When Dame Dash talks, you better stop and listen. Not because he’s known to be a “volatile record label head with a penchant for aggressive persuasion techniques,” as AllHipHop puts it, but because the creative, talent and money prophet knows good business. And knows that in the business world, you have to take the good with the bad. And no one knows that as well as Dame Dash.
In a recent interview with AHH, Dash not only dishes out tips on how to be a successful businessperson, he finally admits to being the talent sniffing genius behind some of the country’s most talented artists, million dollar brands and profit yielding creative concepts.
At the top of his list, Demand Respect, Don’t Invest Unless Your Heart is in it and Don’t be Afraid to sue.
Kevin Hart recently admitted that Dash discovered him, but the shrewd businessman who lives on the motto of “being corporate without being corporate,” also introduced the music industry to three of hip hop’s future game changers, Big K.R.I.T., Stalley and Curren$y.
In this in-depth interview, AHH states,
By the summer of 2010, Curren$y, Stalley and Big K.R.I.T. performed at Dame Dash’s Blu Roc Festival, made music videos with his Creative Control and were frequent visitors of Dame’s DD172 [ ]. By Spring of 2011, all had signed major label deals. By February of 2012, less than two years after first working with Curren$y, Dame Dash was sued for releasing Muscle Car Chronicles following Curren$y’s signing with Warner Bros, which entitled the label to exclusive rights to his music.
“I only invest in my friends. I didn’t invest in Curren$y, or Stalley or any of them. They were just coming around and making music.”
Back in 2012, Dame’s attorney stated “Curren$y’s defection from DD172 caused my client to suffer damages in excess of $5,000,000 to his business reputation.
“All those guys, I gave them platforms, from K.R.I.T. and on, but when they got hot, I didn’t see them no more. [Laughs] I don’t know, I must be that creative sucker. They all came through, got deals and never came back and broke bread with me. I don’t know, seems like the artists sometimes turn into corporate once they get with corporate,” says Dash.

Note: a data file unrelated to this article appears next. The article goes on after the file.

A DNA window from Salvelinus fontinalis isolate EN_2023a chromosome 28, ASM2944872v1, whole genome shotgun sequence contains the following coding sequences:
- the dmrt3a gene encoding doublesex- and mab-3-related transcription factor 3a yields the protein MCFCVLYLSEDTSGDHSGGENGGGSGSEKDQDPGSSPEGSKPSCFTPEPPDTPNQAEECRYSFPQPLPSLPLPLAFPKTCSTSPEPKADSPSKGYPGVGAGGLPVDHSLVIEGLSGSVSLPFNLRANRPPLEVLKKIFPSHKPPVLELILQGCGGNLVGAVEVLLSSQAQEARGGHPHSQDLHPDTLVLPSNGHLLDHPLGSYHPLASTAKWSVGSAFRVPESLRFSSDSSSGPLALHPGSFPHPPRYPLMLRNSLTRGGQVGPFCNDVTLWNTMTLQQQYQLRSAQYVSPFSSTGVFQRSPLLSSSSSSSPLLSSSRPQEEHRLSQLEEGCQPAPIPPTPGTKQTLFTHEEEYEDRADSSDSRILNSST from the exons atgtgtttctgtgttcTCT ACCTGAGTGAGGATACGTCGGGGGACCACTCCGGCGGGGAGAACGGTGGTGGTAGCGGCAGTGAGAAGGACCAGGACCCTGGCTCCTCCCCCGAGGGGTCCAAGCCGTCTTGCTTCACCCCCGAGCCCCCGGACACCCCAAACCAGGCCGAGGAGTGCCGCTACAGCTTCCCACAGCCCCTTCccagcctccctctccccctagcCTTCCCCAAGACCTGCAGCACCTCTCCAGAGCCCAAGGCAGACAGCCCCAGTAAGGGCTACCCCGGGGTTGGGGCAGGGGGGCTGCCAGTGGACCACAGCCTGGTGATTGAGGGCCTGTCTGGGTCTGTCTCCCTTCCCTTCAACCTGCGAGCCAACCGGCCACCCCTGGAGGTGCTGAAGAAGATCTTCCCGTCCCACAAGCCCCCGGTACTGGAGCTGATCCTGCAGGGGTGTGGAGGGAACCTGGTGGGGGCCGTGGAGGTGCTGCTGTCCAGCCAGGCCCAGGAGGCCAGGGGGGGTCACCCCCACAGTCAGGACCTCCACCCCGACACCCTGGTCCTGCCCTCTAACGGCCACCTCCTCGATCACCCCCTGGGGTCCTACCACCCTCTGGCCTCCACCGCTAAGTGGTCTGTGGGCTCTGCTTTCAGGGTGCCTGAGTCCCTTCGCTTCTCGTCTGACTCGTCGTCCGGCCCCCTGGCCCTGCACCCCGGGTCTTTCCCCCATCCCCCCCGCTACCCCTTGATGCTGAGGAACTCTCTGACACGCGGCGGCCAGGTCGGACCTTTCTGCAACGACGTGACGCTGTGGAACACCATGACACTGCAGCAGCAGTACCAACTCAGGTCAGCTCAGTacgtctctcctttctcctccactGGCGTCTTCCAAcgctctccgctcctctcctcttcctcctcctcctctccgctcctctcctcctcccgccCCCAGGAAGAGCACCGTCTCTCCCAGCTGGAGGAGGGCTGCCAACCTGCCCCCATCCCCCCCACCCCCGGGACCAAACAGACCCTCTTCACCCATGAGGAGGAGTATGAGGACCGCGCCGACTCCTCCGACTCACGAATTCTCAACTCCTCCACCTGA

“On to the next one,” spitted Jay-Z in 2009 on the Blueprint 3. And Dash has had more successful, as well as bad business deals than any media mogul.
Dash is contemplating on suing director Lee Daniels because of over $2 million dollars he invested in Daniels’ The Woodsman and Shadowboxer.
“I put $2 million into The Woodsman. We got our money back and that was my money to flip for my movies. Then he asked me to put money into Shadowbox, but that was his directorial debut and I was like ‘I need this money to make my stuff.’ He was like ‘I promise you, you going to get your money back.’ Then he did whatever he wanted to do with it, showcase his directing platform. I even introduced him to the people who funded Precious. He didn’t even invite me to a screening, because he knew he had to pay me.”
“On the movie tip, Lee Daniels is on my sh*t list. He’s anti-Black. I don’t like how he does his business.”
On the good side of things, Dame sold his 50% stake in ex-wife Rachel Roys fashion brand to Jones New York in 2008. He started DD172 and Executive Produced a Billboard Top 10 Rap Album Blackroc in 2009, started motor oil company called Dash Motors in 2011 and opened his first art gallery in Hong Kong, Poho 66 in 2013. But on the flip side his losses have included Roy filing for divorce in 2009, being accused by Beanie Sigel of stealing $11 million in 2010, admitting he owes $2 million in tax debt in 2012, being sued by Curren$y in 2012 and claiming to be in jeopardy of eviction in 2013.
Dash says now he is lining all his ducks in a row, in order to never have to “ask someone to cut me a check.”
He also said that public perception has never influenced his business actions.
And did you know that he actually owns the Rachel Roy brand?
“I had to go build the foundation from the ground up with my own money by investing in other companies until I get that money back. It takes a real businessman. You have to remember, Rachel Roy is a $50 million company. Regardless of the work, nobody brings up that I own it. [Laughs] I don’t care. I’m not throwing it around neither. That’s her company. That’s her platform. She does everything for it. But, nobody brings that up that there’s a Black man from the urban culture that owns a fashion brand. But of course culturally, and perception wise to pop culture, they don’t want to make it look like an independent urban man can be in power or have the ability to empower other people.”
Dash also touches on Def Jam’s successful plot of stealing the Roc-a-fella franchise from him, and soon ruining his relationship with then partner Jay-Z.